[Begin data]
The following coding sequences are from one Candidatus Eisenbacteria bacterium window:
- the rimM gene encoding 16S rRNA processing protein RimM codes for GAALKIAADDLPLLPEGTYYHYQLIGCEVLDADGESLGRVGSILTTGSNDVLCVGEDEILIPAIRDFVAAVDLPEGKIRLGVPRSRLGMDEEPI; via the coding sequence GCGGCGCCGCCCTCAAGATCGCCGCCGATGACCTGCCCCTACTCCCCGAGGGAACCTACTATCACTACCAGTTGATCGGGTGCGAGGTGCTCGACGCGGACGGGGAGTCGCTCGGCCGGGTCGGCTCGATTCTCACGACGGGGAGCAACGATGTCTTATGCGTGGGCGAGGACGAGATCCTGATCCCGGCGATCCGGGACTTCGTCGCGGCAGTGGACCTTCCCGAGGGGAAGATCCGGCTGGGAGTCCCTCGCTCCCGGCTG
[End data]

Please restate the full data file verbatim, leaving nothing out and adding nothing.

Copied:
The following coding sequences are from one Candidatus Eisenbacteria bacterium window:
- the rimM gene encoding 16S rRNA processing protein RimM codes for GAALKIAADDLPLLPEGTYYHYQLIGCEVLDADGESLGRVGSILTTGSNDVLCVGEDEILIPAIRDFVAAVDLPEGKIRLGVPRSRLGMDEEPI; via the coding sequence GCGGCGCCGCCCTCAAGATCGCCGCCGATGACCTGCCCCTACTCCCCGAGGGAACCTACTATCACTACCAGTTGATCGGGTGCGAGGTGCTCGACGCGGACGGGGAGTCGCTCGGCCGGGTCGGCTCGATTCTCACGACGGGGAGCAACGATGTCTTATGCGTGGGCGAGGACGAGATCCTGATCCCGGCGATCCGGGACTTCGTCGCGGCAGTGGACCTTCCCGAGGGGAAGATCCGGCTGGGAGTCCCTCGCTCCCGGCTG